By Brian D. Johnson - Friday, November 2, 2012 - 0 Comments
Midnight’s Children is a lavish spectacle that unfolds against half a century of South Asian history with the complexity of a Russian novel and a blush of Bollywood melodrama. Based on the Booker Prize-winning novel by Salman Rushdie, it’s the most sumptuous, and ambitious, Canadian movie you’re likely to see this year. It may also be the least Canadian Canadian movie you’ll see this year. Aside from director Deepa Mehta, her producer/husband, David Hamilton, and the colour of the money from Telefilm Canada, and some crew, there’s nothing
visibly tangibly Canadian about this movie—at least not the lead actors, the characters, the locations, the setting, or the story.
[Since posting this blog, the above preamble provoked a small Twitter tempest. In my first draft, I neglected to specify lead actors. Rushdie pointed out that two of the film's large cast of supporting players, Zaib Shaikh and Anita Majumdar, are most definitely Canadian. Those actors were justifiably outraged. Even after I corrected the oversight, there's been a flurry of tweets accusing me of seeing Canadians as white-only. Offense was taken at the trigger-word "visibly." But it never occurred to me that people would think I was talking about skin colour. What I meant was, if you walked into Midnight's Children cold, without knowing anything about it, from what you SAW you'd never guess it's a Canadian movie. It's about the history of India and Pakistan. My point was never to question the Canadian-ness or the talent of those Canadians involved in making Midnight's Children—just to observe that the film is an eminent example of a Canadian cinema that, in a world of co-pros, now tends to favour non-Canadian stories. ('Cosmopolis,' 'Rebelle, etc.') That may not necessarily be a bad thing. But there's a complex discussion to be had (not here) about the extinction of a traditionally "national" cinema and whether or not Telefilm should fund Canadian filmmakers regardless of where their stories are rooted. I don't have an easy answer. And none of this any bearing on my opinion of Midnight's Children, which—if you're still with me—I've tried to hammer out below.]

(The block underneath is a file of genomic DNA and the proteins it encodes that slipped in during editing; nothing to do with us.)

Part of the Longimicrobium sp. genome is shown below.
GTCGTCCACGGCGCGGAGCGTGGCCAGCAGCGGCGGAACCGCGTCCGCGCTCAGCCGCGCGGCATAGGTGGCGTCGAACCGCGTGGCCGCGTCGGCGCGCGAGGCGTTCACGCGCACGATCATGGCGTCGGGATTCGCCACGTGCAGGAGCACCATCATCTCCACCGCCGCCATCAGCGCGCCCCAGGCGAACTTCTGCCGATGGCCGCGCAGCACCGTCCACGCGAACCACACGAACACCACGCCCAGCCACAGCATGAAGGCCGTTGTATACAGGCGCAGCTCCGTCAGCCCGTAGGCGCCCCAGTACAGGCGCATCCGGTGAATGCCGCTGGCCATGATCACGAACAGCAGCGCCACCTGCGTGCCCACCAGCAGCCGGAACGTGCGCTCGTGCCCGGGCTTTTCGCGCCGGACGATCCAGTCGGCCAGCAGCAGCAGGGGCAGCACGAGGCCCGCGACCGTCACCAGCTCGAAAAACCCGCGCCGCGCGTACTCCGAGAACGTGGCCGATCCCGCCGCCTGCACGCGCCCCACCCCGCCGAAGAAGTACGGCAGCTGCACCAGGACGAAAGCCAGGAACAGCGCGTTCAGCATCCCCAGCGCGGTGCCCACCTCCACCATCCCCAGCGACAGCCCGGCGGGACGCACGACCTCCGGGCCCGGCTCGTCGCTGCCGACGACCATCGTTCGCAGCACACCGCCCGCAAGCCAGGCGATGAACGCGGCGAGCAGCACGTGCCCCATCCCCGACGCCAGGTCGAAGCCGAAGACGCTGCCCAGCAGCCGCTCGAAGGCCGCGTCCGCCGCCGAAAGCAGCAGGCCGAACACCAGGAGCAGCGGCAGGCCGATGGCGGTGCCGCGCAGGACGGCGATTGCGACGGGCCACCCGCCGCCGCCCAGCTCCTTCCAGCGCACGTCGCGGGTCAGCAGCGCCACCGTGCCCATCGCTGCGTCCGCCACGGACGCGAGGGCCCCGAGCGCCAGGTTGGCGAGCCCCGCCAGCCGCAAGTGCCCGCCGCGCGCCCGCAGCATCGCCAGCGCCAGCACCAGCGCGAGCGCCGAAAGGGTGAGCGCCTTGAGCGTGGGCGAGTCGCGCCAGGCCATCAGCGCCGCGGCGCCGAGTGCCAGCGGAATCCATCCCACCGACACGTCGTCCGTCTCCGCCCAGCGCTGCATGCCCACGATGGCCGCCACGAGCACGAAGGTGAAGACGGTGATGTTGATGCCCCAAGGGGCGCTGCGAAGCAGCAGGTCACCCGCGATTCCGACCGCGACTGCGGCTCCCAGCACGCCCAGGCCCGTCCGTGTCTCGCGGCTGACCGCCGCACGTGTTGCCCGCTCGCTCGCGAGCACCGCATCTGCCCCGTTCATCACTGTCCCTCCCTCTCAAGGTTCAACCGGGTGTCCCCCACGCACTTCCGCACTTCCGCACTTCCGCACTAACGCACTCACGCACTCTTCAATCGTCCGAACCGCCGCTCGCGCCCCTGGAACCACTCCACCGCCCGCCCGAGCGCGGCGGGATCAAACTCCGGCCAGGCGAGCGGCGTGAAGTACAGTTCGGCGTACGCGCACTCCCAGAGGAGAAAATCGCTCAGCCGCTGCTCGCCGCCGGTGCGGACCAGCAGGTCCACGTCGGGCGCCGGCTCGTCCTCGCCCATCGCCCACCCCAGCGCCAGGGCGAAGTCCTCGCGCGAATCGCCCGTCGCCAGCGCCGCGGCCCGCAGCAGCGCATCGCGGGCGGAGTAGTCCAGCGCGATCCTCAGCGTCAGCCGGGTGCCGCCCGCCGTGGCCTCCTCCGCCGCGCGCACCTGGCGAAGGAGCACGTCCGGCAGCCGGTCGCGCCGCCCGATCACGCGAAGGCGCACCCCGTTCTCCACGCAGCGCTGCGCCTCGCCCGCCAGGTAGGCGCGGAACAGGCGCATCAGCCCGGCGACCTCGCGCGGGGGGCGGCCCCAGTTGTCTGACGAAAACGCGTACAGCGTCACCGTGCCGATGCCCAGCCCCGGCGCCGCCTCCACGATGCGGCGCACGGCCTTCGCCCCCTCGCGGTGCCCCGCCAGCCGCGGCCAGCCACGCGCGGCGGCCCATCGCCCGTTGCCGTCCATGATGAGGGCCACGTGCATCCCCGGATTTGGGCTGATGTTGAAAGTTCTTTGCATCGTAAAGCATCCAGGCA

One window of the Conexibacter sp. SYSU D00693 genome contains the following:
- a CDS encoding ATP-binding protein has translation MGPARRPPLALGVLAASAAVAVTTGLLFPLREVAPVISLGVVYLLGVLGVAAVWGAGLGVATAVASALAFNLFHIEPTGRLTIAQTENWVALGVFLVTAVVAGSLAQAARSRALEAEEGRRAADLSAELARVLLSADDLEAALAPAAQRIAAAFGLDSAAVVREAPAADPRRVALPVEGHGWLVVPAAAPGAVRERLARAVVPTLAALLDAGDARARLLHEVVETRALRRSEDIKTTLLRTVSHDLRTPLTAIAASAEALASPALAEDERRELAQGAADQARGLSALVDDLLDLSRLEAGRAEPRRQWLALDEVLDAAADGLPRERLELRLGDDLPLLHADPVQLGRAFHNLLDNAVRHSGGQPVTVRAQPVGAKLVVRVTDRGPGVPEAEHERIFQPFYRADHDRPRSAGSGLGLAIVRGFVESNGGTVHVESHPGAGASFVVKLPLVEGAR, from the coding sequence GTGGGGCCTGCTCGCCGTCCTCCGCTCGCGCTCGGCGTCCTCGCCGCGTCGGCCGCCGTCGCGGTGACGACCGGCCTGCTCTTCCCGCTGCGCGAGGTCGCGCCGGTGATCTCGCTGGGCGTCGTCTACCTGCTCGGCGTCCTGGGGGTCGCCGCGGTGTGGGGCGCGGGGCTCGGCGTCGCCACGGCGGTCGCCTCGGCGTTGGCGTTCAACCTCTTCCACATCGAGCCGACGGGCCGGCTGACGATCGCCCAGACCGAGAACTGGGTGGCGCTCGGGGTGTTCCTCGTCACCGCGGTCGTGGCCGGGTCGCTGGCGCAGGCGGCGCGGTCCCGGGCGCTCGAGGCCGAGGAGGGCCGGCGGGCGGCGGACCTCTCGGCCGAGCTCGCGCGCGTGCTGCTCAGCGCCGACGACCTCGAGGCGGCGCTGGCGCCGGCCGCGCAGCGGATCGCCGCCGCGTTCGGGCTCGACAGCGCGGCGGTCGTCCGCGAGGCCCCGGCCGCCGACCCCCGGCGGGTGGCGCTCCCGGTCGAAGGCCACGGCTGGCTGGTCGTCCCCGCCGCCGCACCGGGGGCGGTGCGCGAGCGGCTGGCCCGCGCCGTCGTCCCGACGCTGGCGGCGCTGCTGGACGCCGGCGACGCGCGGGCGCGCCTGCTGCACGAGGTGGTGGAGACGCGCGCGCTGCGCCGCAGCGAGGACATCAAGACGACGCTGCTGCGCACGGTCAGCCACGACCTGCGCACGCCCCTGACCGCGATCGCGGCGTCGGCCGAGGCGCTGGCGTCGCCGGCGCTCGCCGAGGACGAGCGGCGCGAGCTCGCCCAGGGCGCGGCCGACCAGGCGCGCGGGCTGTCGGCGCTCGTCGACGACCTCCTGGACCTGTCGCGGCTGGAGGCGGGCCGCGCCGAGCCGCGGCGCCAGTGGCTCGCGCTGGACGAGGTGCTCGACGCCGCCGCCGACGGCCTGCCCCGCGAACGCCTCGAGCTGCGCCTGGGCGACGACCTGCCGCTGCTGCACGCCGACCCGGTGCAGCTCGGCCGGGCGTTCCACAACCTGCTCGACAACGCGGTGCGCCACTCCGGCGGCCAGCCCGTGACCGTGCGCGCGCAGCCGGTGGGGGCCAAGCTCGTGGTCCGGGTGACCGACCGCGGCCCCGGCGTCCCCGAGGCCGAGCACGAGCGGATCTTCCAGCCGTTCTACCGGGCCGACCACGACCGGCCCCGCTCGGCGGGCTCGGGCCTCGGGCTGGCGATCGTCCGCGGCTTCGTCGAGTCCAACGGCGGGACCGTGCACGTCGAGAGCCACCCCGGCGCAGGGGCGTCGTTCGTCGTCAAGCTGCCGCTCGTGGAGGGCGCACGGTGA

Writing about Cloud Atlas, another vastly ambitious literary adaptation, New York Times critic A.O. Scott said it’s “by no means the best movie of the year, but it may be the most movie you can get for the price of a single ticket.” Midnight’s Children feels like the most movie you could get out of Rushdie’s novel. With Zhivago sweep, its sprawling narrative spans three generations, six marriages, two surgical abductions, several wars, and political fires that forged three nations: India, Pakistan and Bangladesh. Painterly tableaux range takes us from the flooded killing fields of Pakistan’s civil war to the rubble of a New Delhi ghetto being bulldozed by the military.
The story begins in India, during the final decades of British colonial rule. A liberal doctor from Kashmir marries a patient after courting her through a hole in a bed sheet held up as a titillating concession to modesty. Settling in Agra, site of the Taj Mahal, they raise three daughters, of whom Mumtaz (Shahana Goswami) marries twice before giving birth to our protagonist, Saleem. Then the narrative finally catches up to the back story—ignited by the fireworks of India’s independence at the stroke of midnight, August 15, 1947, when Saleem is born and switched with another baby. A nurse in the maternity ward, entranced by her revolutionary lover, has the newborns trade place to “make the poor rich and the rich poor.” Saleem, a child of privilege, is given to a poor accordian-playing minstrel named Wee Winkie, whose wife has died in childbirth. Her baby boy, Shiva, is handed over to Saleem’s parents. And with Dickensian symmetry, these two class-crossed males grow up “handcuffed to history,” in the words of Rushdie, who wrote the screenplay and voices the narration for its protagonist.
With diverging destinies of Saleem and Shiva fused to India’s own, the movie propels itself through three-ring circus (binder?) of history, romance and magic. Deepa Mehta does a fabulous job of shooting this Cirque du Salman. She balances a terrific ensemble of actors who are seductive and strong. She weaves Rushdie’s busy tapestry with virtuosity and passion. And her film is beautifully crafted. There are, in fact, many good reasons to see Midnight’s Children. And for lovers of the book, it may bring the story’s elements magically to life. But the movie lacks the elegance, and coherence, of Mehta’s Oscar-nominated Water, which benefited from a simpler story and strong heroine. In Midnight’s Children, a tale of male rivalry, the female characters lack depth. And the narrative becomes is so farflung it’s hard to know where to invest our emotions. Continue…